Financially, Yemen had a disastrous year in 2011. Not only did its economy shrink by around 10.5%, but it also experienced a series of violent protests against its then-leader, Ali Abdullah Saleh. All this in addition to the emergence of apparent links to al Qaeda. Locals in the capital, Sana’a, endured rocketing prices on everyday items such as groceries as a result of the turmoil. Even water reached prices of up to three times more than normal. Many domestic water systems failed and people were forced to pay the sky high prices if they wanted to survive. Fuel was scarce and gas supplies were commonly being cut off due to people’s inability to pay the high rates.
Yemen’s financial state had long been spiralling out of control. The president that people protested so strongly against had been neglecting the country for many years. However, the protests only made matters worse for the economy, which continued to decline to a state of dire straits.
The year 2012, however, brings a fresh new hope to Yemen. Although its deep political issues and worrying security woes continue, the country predicts that it will achieve a two per cent growth this year. In comparison to last year’s figures, this is a huge step forward. The country owes its first steps of recovery to the Arab Monetary Fund (AMF). Yemen has, to date, taken 24 loans from the AMF that total more than $1 billion. It is the AMF’s two most recent loans to Yemen that are putting the country back on the map; it has one loan of $110 million to finance its balance of payments, and it has a second loan of $95 million that will help reform its economy.
Aside from making moves to deal with the country’s huge budget deficit, which stands at around two and a half billion dollars, Yemeni authorities are taking active steps to recapture territory from extremist militant groups. This has been another significant contributor to the country’s woes; with the growing violence came an overwhelming sense of disorder and disarray. Although the Yemeni citizens got what they wanted – the end to Saleh’s 33 year reign of power – his resignation couldn’t come soon enough. In November last year, the then-President stepped down from his position. However, he announced that he would stay in power until a successor was found. This led to a bomb attack on his palace; the dictator was then forced to give up the comforts of his Broyhill furniture and luxurious surroundings, instead swapping them for a hospital bed. It seemed that the attack, along with a deadly nine months of violent protests, was enough to persuade him that stepping down quickly was the right thing to do.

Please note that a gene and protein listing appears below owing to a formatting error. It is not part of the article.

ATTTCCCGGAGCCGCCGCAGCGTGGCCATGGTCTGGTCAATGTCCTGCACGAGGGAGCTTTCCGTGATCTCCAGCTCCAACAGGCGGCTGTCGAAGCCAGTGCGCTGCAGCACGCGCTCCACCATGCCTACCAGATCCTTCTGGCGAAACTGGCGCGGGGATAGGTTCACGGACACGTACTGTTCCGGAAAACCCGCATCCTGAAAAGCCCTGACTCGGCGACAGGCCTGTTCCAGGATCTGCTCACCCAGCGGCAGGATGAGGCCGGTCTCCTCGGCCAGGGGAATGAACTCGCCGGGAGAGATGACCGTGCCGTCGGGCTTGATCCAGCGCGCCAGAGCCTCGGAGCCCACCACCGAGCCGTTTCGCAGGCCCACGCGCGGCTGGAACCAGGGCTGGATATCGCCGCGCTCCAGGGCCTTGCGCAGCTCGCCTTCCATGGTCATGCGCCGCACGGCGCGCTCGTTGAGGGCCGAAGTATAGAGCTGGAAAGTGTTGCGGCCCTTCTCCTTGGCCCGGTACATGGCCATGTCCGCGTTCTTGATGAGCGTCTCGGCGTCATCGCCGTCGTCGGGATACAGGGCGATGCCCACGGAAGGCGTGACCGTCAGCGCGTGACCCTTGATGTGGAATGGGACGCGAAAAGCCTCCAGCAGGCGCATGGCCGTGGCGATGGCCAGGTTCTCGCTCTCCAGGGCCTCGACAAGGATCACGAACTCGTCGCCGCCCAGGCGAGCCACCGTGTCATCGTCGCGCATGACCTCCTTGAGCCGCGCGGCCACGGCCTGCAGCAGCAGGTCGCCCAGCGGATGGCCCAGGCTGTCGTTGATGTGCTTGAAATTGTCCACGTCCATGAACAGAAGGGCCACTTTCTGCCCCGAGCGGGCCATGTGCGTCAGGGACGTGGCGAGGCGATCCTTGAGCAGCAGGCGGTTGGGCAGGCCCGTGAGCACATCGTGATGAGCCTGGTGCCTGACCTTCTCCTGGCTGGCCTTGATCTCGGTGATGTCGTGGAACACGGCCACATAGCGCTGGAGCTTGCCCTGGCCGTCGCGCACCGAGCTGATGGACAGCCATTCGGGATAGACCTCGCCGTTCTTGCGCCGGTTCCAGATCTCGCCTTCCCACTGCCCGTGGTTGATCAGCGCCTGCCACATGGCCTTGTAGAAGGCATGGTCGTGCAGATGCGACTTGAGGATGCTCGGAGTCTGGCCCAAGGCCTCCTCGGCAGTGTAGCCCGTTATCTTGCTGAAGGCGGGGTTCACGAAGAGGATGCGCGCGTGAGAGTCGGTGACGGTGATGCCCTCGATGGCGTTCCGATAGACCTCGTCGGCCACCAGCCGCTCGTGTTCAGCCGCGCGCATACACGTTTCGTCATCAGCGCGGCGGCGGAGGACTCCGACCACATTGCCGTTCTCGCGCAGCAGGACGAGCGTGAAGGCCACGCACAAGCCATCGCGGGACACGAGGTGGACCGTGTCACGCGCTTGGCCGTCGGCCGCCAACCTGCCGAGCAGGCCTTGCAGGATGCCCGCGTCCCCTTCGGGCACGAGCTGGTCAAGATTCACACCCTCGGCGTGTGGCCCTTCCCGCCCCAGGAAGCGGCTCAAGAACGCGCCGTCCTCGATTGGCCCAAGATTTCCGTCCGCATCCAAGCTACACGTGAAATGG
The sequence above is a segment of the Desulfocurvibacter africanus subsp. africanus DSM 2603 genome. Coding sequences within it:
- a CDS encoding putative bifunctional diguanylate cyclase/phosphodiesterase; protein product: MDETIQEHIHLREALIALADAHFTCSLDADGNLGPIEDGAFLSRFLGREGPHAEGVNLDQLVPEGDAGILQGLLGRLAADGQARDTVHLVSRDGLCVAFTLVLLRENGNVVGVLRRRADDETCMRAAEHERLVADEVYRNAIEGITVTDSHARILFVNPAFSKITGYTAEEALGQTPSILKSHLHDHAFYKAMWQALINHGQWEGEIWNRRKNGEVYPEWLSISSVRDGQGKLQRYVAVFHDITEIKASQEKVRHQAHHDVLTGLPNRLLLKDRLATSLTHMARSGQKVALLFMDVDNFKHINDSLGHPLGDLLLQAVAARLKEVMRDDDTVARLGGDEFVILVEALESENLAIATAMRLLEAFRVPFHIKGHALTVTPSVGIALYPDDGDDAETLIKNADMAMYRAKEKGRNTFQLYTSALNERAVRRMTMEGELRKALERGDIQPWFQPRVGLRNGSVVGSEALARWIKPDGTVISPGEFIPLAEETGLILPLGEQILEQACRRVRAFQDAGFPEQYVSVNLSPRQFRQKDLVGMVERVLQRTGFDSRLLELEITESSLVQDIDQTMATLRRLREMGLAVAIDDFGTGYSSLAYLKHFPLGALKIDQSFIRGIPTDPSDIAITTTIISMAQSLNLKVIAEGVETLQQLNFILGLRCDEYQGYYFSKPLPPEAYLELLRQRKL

Although the International Monetary Fund (IMF) predicts a 0.9 per cent contraction for the 2012 Yemeni economy, things are definitely looking up for the nation. It plans a $10 billion emergency budget for 2012 and 2013, and has put additional plans in place to clear the deficit of $2.5 billion by borrowing from the AMF, the IMF and the World Bank.
In addition to these loans, Yemen has raised other funds to help drag it out of financial turmoil, including raking in $4 billion in aid funds from Western and Gulf states, which are all in the process of handing their contributions over to the Yemeni authorities. It also added a further $230 million to the recovery pile from its Islamic banks over an issue with bonds.
With the election of a new President earlier this year – Abd-Rabbu Mansour Hadi – there are widespread hopes and beliefs that the country is likely to recover from its financial turmoil. One thing is for sure, Yemen seems to have a strong network of support from surrounding nations.
The AMF’s chairman, Mr. Jassim al Mannai, voiced his own hopes for the country. He said: “We are optimistic since the political dispute is settled. There is going to be political transformation and more focus on the economy.”
For a country that depends heavily on dwindling oil resources, which account for around 25% of the country’s GDP and 70% of its government revenue, Yemen has done well to diversify its business operations. As oil continues to decline, much of Yemen’s investment loans will be poured into initiatives that will aim to further non-oil industries.
Yemen is making all the right moves towards an economic recovery. How well will they fare? Only time will tell.